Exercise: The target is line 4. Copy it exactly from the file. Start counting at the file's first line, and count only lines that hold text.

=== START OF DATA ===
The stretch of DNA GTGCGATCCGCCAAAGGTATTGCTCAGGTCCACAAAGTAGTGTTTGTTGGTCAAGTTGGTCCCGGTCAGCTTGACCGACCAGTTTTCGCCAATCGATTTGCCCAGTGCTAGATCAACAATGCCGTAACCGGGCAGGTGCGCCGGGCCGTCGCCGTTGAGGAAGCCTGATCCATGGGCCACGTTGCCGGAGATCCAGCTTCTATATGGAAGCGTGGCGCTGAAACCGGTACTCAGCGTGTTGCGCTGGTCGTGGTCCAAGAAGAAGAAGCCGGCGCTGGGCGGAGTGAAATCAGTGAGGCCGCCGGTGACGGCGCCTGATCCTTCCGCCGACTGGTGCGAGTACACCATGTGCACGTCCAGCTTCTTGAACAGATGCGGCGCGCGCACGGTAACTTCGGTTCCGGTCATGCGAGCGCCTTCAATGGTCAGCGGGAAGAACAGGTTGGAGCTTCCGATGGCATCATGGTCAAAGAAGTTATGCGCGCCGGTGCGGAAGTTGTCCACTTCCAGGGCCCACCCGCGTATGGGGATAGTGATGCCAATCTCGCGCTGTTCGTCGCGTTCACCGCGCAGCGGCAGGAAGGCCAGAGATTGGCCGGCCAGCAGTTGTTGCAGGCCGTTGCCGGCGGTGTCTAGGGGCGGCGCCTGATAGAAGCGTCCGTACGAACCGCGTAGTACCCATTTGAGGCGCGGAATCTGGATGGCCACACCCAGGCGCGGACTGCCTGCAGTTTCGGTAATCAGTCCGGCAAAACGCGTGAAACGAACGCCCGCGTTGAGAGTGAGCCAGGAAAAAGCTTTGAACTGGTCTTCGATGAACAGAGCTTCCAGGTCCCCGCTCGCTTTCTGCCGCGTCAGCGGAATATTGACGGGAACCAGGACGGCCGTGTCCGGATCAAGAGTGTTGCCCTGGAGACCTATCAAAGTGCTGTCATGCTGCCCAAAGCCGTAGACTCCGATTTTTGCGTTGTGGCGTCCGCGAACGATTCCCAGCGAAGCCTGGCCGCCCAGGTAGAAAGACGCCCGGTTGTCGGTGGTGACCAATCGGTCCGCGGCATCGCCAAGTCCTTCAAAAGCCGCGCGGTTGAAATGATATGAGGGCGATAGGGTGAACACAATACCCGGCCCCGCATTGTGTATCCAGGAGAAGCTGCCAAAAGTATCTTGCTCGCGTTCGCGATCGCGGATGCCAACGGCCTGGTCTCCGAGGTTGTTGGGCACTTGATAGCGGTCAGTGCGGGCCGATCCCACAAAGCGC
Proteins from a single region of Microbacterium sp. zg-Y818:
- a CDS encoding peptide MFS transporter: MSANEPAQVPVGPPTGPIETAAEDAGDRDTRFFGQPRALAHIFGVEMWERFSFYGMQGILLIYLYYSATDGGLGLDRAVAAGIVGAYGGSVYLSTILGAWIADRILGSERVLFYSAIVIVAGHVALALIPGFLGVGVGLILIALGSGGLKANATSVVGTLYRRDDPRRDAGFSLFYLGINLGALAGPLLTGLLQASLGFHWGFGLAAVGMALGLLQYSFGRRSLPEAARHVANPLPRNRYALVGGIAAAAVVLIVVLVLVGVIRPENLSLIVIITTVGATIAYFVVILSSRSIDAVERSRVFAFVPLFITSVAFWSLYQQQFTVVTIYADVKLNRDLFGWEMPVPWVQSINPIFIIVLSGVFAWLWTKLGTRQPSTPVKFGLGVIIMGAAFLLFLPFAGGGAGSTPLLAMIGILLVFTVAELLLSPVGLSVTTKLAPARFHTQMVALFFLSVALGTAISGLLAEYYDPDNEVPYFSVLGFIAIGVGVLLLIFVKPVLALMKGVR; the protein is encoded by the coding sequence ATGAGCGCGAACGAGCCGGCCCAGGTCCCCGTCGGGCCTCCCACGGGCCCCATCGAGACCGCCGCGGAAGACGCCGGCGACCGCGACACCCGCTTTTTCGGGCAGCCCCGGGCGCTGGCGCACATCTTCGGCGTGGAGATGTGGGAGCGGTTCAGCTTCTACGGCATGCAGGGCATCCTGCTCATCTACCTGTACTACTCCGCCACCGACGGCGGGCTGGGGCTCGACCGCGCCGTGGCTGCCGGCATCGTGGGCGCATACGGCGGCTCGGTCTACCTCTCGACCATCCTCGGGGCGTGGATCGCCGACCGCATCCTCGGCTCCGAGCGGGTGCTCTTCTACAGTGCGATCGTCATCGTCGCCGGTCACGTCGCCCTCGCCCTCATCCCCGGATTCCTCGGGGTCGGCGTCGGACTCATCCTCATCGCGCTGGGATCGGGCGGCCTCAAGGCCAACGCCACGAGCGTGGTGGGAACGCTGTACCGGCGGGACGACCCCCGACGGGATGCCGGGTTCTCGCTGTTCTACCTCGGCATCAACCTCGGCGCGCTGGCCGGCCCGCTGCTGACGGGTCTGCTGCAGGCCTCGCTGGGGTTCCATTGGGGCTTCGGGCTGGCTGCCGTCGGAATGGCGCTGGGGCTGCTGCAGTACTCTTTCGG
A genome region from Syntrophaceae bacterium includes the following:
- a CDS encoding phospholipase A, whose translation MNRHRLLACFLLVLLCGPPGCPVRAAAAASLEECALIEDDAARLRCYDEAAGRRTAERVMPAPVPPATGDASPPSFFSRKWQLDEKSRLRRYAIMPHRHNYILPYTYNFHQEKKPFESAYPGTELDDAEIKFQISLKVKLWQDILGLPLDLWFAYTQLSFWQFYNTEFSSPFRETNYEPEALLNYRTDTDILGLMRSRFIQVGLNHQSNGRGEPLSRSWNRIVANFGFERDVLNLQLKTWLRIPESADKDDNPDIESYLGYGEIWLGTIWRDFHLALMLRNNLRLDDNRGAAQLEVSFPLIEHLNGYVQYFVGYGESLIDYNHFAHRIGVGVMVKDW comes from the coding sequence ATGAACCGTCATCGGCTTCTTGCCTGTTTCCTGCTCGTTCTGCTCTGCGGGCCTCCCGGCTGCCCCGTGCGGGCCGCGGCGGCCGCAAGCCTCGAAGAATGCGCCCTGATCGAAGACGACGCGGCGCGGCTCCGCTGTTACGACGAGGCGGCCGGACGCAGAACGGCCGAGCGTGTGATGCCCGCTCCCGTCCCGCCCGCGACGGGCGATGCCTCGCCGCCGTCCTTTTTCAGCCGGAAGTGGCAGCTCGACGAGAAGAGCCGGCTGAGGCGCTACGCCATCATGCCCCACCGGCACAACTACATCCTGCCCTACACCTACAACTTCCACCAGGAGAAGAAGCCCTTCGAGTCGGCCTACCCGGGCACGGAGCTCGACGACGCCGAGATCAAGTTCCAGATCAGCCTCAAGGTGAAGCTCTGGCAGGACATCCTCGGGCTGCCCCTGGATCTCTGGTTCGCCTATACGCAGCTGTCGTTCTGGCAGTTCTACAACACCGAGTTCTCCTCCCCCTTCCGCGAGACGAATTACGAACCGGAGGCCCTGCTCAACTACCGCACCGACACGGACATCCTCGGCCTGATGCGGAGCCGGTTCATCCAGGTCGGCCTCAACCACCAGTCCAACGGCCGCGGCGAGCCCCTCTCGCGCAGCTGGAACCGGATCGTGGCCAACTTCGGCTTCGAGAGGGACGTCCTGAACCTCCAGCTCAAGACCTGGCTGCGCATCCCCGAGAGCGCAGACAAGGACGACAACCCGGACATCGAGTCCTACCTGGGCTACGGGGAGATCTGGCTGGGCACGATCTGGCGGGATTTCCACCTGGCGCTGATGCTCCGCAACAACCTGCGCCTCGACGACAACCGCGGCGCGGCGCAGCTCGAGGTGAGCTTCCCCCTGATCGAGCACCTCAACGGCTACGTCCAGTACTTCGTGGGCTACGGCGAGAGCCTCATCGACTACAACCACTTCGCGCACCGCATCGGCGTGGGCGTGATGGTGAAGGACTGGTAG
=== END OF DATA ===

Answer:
A genome region from Syntrophaceae bacterium includes the following: